• Simon Sinek’s Start With Why – How great leaders inspire action
    • ICOM Productions: What we know
  • Participate in group discussion –
    • What’s your why?
  • Assignment –
    • Reflect on WHY you do what you do and how blended learning can support your instruction.

Session 4 – A sense of urgency

  • Watch videos and read articles –
    • Sir Ken Robinson’s Bring on the Learning Revolution!
    • Progressive Education in the 1940s
    • Joi Ito: Want to innovate? Become a “Now-ist”
  • Participate in group discussion –
    • Why is it important for our education system to change?
  • Assignment –
    • Reflect on the urgency of changing our education system and what you can do in your classroom to move things forward.

Session 5 – How is it going?

  • Watch videos and read articles –
    • A New Culture of Learning
    • What 60 Schools Can Tell Us About Teaching 21st Century Skills: Grant Lichtman
  • Participate in group discussion –
    • How have your lessons improved with the addition of blended learning?
  • Assignment
    • Take time to visit a colleague to see what blended learning looks like in their classroom. Have at least one colleague visit your classroom to see blended learning in action.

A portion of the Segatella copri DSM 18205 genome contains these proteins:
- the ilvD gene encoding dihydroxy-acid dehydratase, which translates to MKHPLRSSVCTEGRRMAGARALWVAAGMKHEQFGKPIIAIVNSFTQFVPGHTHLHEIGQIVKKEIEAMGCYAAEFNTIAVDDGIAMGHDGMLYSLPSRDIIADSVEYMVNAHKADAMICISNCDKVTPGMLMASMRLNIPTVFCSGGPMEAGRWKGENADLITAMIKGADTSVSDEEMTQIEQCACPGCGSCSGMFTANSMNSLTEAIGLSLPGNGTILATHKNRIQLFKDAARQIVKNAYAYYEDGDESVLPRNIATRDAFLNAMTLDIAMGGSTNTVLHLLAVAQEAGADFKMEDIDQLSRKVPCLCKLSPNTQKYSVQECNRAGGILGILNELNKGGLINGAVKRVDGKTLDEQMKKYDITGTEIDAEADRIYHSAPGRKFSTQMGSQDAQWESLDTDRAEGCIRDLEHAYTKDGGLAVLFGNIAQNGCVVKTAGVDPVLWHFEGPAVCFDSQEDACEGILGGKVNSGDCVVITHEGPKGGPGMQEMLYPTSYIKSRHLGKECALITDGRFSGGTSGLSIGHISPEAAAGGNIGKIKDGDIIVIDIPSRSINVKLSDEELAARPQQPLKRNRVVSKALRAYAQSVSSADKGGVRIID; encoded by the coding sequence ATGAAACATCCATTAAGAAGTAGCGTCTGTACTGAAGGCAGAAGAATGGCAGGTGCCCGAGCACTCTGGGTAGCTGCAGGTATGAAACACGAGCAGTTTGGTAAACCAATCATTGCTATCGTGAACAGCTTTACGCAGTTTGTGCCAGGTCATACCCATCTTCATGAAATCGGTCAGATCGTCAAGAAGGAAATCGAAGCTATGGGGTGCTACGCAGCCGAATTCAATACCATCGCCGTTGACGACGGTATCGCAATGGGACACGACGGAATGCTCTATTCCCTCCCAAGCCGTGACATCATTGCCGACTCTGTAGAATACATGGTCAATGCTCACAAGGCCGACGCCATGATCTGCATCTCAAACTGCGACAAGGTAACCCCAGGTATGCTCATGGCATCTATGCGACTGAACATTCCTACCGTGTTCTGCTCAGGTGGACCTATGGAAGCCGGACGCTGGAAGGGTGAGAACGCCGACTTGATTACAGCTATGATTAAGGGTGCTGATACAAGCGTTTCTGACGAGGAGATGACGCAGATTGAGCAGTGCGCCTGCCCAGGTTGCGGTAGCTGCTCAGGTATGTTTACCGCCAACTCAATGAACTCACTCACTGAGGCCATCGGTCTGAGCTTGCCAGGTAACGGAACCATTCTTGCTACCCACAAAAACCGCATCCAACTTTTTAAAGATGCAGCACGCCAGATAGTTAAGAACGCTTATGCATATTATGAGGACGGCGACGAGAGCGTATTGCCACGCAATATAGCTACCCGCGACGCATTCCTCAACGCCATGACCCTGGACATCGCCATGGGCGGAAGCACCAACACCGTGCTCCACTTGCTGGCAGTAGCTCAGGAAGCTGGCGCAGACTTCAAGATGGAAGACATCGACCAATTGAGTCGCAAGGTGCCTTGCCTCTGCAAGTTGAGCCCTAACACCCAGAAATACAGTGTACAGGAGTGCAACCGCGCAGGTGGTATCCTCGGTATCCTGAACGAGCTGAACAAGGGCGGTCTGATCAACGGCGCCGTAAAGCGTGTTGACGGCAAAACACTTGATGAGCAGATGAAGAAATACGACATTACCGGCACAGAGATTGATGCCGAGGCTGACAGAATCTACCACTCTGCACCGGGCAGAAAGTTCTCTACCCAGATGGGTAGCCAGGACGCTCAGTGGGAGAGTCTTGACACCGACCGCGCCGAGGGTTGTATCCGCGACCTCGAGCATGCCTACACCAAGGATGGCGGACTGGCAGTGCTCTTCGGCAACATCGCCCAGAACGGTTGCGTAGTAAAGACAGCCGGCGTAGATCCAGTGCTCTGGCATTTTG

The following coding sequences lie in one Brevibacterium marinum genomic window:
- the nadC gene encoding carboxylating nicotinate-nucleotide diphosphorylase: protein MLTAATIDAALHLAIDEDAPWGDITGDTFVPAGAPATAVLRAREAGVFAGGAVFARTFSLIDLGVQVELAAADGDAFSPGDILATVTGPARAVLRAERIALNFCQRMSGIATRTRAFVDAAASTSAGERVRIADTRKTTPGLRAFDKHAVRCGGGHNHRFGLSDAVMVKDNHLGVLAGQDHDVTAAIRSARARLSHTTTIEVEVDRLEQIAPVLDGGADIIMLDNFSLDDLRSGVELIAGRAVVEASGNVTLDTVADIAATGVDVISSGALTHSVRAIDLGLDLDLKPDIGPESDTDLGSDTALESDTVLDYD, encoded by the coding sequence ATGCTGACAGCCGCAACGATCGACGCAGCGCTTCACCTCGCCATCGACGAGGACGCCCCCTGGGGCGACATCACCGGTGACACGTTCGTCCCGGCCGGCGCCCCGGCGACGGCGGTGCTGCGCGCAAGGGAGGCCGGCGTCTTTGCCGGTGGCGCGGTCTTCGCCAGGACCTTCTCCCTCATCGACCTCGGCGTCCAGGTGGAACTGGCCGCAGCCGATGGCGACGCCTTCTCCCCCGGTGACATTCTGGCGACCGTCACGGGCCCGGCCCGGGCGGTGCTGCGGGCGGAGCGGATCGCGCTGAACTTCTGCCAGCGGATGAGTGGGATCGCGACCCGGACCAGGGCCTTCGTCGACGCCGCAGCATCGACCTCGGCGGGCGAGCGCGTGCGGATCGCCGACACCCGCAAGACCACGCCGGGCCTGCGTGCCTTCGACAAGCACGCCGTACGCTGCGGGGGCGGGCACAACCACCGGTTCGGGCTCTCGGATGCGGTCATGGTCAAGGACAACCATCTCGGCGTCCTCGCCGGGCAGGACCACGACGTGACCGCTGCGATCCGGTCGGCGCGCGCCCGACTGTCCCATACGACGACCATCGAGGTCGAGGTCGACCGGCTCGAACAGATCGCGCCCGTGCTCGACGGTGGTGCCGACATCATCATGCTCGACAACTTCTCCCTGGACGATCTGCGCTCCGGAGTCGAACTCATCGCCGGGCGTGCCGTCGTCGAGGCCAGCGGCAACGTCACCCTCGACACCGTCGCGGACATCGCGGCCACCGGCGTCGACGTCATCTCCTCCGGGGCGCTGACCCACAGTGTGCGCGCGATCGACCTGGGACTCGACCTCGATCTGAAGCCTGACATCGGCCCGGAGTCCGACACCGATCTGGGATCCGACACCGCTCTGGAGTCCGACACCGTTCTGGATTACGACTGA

Online Course Instructional Design

Introduction: In this online course, teachers at my school will read and view information about the importance of creating significant learning environments in their classrooms and incorporating blended learning to engage their students. The teachers will work together online and in person to support each other through the process of incorporating blended learning elements into their lessons. Although I have not participated in a blended learning course myself, I believe that there are benefits for learners, including the ongoing support of classmates and instructors.